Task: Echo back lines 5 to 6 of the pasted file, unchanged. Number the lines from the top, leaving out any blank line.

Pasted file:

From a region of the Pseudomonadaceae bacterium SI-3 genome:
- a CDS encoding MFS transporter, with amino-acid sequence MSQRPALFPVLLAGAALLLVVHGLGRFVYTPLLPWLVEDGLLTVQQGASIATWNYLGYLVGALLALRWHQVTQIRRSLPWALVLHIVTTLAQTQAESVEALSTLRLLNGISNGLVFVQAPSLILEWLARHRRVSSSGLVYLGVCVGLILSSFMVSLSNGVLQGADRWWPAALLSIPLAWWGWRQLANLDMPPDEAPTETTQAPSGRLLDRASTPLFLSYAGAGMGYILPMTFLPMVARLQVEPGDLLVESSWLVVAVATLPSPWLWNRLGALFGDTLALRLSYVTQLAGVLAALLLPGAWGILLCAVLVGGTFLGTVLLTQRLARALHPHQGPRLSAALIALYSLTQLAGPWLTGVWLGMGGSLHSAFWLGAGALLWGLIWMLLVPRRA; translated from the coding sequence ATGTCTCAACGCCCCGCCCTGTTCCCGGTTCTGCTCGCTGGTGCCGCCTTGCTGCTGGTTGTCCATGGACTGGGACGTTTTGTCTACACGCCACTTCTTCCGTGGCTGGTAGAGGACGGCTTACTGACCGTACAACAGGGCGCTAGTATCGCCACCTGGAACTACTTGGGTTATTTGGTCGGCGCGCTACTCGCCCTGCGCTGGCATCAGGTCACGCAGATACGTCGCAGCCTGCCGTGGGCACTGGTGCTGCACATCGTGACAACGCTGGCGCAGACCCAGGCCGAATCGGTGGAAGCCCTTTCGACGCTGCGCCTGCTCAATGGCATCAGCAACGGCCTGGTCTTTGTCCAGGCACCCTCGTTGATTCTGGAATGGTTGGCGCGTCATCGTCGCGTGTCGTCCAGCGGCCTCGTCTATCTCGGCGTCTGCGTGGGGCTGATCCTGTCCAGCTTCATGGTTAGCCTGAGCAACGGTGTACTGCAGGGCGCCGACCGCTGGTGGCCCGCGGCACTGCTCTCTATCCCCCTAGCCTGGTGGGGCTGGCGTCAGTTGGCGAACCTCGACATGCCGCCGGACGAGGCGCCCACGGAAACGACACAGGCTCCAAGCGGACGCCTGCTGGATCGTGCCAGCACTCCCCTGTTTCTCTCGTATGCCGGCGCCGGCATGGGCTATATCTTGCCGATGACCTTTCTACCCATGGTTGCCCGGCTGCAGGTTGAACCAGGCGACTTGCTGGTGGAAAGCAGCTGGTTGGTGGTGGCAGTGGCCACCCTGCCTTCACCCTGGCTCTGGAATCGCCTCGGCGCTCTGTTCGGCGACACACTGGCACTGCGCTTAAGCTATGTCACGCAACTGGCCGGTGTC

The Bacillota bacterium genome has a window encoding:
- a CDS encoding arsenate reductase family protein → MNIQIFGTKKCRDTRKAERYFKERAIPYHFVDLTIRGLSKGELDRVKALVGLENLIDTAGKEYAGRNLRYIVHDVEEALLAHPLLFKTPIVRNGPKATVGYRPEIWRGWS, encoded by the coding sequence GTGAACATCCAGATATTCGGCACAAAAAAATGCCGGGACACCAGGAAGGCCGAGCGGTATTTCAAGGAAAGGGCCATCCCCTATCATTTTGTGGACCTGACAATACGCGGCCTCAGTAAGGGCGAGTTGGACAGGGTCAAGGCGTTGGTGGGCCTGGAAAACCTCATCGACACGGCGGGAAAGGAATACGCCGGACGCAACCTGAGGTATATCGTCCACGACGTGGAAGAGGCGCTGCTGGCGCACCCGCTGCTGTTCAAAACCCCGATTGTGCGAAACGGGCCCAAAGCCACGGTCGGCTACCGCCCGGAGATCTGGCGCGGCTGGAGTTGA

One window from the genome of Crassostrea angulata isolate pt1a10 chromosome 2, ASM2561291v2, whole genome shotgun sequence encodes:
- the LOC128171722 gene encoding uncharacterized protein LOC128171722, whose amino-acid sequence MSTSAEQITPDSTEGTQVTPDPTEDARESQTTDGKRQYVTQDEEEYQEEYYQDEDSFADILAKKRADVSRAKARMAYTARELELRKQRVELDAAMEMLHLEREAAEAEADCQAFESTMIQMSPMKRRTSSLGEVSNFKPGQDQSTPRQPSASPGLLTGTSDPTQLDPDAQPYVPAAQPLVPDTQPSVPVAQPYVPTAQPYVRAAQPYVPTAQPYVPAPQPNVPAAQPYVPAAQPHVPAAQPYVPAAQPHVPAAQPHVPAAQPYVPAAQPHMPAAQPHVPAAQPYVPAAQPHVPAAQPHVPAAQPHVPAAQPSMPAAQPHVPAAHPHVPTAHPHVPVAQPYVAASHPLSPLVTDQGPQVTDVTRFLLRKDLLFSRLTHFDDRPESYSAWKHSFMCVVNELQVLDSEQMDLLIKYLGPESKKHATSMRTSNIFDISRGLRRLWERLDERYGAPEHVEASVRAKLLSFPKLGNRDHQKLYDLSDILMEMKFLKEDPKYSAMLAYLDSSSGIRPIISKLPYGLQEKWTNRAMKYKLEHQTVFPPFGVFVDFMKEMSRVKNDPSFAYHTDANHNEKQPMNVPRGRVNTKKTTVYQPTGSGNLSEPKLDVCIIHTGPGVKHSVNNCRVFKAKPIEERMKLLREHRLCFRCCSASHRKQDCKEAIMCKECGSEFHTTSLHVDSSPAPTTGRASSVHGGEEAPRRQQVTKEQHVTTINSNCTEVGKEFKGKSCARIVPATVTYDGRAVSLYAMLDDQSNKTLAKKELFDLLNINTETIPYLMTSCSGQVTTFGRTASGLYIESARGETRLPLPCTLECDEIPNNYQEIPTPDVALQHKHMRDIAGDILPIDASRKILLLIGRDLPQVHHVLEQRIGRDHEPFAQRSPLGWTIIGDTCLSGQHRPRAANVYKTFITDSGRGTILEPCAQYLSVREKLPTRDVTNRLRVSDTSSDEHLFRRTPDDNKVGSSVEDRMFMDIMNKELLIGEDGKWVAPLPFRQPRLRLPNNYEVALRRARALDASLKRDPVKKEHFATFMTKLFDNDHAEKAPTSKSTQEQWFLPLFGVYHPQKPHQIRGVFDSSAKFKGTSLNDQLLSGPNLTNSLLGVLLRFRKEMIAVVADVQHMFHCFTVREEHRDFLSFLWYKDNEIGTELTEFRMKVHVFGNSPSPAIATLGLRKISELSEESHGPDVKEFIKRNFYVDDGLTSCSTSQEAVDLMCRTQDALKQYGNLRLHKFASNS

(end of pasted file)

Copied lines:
One window from the genome of Crassostrea angulata isolate pt1a10 chromosome 2, ASM2561291v2, whole genome shotgun sequence encodes:
- the LOC128171722 gene encoding uncharacterized protein LOC128171722, whose amino-acid sequence MSTSAEQITPDSTEGTQVTPDPTEDARESQTTDGKRQYVTQDEEEYQEEYYQDEDSFADILAKKRADVSRAKARMAYTARELELRKQRVELDAAMEMLHLEREAAEAEADCQAFESTMIQMSPMKRRTSSLGEVSNFKPGQDQSTPRQPSASPGLLTGTSDPTQLDPDAQPYVPAAQPLVPDTQPSVPVAQPYVPTAQPYVRAAQPYVPTAQPYVPAPQPNVPAAQPYVPAAQPHVPAAQPYVPAAQPHVPAAQPHVPAAQPYVPAAQPHMPAAQPHVPAAQPYVPAAQPHVPAAQPHVPAAQPHVPAAQPSMPAAQPHVPAAHPHVPTAHPHVPVAQPYVAASHPLSPLVTDQGPQVTDVTRFLLRKDLLFSRLTHFDDRPESYSAWKHSFMCVVNELQVLDSEQMDLLIKYLGPESKKHATSMRTSNIFDISRGLRRLWERLDERYGAPEHVEASVRAKLLSFPKLGNRDHQKLYDLSDILMEMKFLKEDPKYSAMLAYLDSSSGIRPIISKLPYGLQEKWTNRAMKYKLEHQTVFPPFGVFVDFMKEMSRVKNDPSFAYHTDANHNEKQPMNVPRGRVNTKKTTVYQPTGSGNLSEPKLDVCIIHTGPGVKHSVNNCRVFKAKPIEERMKLLREHRLCFRCCSASHRKQDCKEAIMCKECGSEFHTTSLHVDSSPAPTTGRASSVHGGEEAPRRQQVTKEQHVTTINSNCTEVGKEFKGKSCARIVPATVTYDGRAVSLYAMLDDQSNKTLAKKELFDLLNINTETIPYLMTSCSGQVTTFGRTASGLYIESARGETRLPLPCTLECDEIPNNYQEIPTPDVALQHKHMRDIAGDILPIDASRKILLLIGRDLPQVHHVLEQRIGRDHEPFAQRSPLGWTIIGDTCLSGQHRPRAANVYKTFITDSGRGTILEPCAQYLSVREKLPTRDVTNRLRVSDTSSDEHLFRRTPDDNKVGSSVEDRMFMDIMNKELLIGEDGKWVAPLPFRQPRLRLPNNYEVALRRARALDASLKRDPVKKEHFATFMTKLFDNDHAEKAPTSKSTQEQWFLPLFGVYHPQKPHQIRGVFDSSAKFKGTSLNDQLLSGPNLTNSLLGVLLRFRKEMIAVVADVQHMFHCFTVREEHRDFLSFLWYKDNEIGTELTEFRMKVHVFGNSPSPAIATLGLRKISELSEESHGPDVKEFIKRNFYVDDGLTSCSTSQEAVDLMCRTQDALKQYGNLRLHKFASNS